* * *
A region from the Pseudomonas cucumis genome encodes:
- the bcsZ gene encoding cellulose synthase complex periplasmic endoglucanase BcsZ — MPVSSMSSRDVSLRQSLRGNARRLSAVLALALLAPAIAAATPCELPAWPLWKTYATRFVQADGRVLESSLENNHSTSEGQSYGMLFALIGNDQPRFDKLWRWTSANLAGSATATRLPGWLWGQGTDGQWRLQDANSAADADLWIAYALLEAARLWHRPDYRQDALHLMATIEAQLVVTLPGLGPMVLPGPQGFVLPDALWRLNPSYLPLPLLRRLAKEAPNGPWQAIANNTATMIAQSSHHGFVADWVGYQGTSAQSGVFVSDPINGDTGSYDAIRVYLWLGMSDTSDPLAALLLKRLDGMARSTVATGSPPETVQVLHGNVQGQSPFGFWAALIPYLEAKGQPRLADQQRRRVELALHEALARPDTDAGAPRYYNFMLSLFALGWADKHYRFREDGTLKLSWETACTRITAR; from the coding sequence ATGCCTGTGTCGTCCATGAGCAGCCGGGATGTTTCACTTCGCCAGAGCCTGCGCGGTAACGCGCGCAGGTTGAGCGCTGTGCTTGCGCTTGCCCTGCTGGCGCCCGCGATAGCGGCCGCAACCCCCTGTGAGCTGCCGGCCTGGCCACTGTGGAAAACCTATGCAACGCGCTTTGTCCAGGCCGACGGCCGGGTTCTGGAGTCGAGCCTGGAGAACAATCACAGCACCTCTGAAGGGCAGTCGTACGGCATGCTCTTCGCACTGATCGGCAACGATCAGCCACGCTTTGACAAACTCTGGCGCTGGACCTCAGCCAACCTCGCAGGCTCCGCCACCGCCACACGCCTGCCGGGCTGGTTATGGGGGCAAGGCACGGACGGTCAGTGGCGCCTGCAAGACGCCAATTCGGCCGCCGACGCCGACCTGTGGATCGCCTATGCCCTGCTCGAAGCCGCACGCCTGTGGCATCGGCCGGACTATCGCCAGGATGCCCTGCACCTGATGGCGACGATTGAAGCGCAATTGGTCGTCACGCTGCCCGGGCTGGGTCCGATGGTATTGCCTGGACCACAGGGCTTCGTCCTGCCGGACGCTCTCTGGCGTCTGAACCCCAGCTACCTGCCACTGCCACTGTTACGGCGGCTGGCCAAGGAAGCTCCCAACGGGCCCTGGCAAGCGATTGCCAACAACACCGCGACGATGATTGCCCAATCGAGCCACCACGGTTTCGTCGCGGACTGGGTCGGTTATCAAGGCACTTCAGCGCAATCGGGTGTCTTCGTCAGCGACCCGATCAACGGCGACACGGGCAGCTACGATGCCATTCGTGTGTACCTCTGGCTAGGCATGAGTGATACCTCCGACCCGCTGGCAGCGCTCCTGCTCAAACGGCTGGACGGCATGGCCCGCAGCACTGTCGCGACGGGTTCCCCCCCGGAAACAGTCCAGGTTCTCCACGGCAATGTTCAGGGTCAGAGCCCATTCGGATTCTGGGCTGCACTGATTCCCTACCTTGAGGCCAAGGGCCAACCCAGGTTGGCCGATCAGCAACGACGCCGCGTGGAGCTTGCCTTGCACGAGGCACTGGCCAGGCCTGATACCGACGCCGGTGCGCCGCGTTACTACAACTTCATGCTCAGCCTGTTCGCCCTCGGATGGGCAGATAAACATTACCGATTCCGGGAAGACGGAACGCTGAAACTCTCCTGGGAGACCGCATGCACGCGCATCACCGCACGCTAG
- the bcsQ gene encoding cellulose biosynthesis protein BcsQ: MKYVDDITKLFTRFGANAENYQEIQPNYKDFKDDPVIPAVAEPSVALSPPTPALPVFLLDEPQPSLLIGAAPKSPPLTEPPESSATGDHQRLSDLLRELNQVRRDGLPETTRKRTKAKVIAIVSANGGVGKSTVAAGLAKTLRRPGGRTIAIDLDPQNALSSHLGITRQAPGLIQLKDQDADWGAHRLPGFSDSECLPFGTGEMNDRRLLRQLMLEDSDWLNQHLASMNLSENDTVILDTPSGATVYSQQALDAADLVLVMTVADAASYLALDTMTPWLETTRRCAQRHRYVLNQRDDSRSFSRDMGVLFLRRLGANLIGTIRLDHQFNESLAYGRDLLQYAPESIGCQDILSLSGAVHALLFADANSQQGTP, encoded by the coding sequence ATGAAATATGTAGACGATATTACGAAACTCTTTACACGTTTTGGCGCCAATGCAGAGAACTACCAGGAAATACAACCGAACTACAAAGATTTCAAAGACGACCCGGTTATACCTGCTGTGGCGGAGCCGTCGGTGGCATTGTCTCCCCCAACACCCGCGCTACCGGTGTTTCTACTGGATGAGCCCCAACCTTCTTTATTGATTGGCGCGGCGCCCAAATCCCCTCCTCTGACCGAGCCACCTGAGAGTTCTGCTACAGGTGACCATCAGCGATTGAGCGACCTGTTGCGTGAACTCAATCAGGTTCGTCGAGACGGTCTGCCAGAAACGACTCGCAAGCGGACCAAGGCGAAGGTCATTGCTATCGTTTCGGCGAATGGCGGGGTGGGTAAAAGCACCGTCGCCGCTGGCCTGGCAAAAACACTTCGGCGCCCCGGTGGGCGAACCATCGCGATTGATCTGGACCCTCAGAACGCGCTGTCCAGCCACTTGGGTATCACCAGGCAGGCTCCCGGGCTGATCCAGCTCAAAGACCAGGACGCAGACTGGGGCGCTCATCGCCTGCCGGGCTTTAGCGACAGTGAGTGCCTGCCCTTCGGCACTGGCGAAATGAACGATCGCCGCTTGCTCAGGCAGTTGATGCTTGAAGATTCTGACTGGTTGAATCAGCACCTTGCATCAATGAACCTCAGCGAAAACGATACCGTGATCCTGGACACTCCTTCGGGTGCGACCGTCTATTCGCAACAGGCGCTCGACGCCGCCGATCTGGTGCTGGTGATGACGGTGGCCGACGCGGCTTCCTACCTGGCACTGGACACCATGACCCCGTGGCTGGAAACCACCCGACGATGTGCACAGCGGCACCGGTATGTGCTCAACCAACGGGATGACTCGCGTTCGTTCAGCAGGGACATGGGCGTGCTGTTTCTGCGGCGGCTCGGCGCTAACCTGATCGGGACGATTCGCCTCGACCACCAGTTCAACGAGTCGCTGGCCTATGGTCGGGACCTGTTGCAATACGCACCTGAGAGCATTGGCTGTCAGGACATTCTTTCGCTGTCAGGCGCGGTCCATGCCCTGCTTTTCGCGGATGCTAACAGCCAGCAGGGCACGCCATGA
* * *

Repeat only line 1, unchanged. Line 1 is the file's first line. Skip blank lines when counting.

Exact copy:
A region from the Pseudomonas cucumis genome encodes: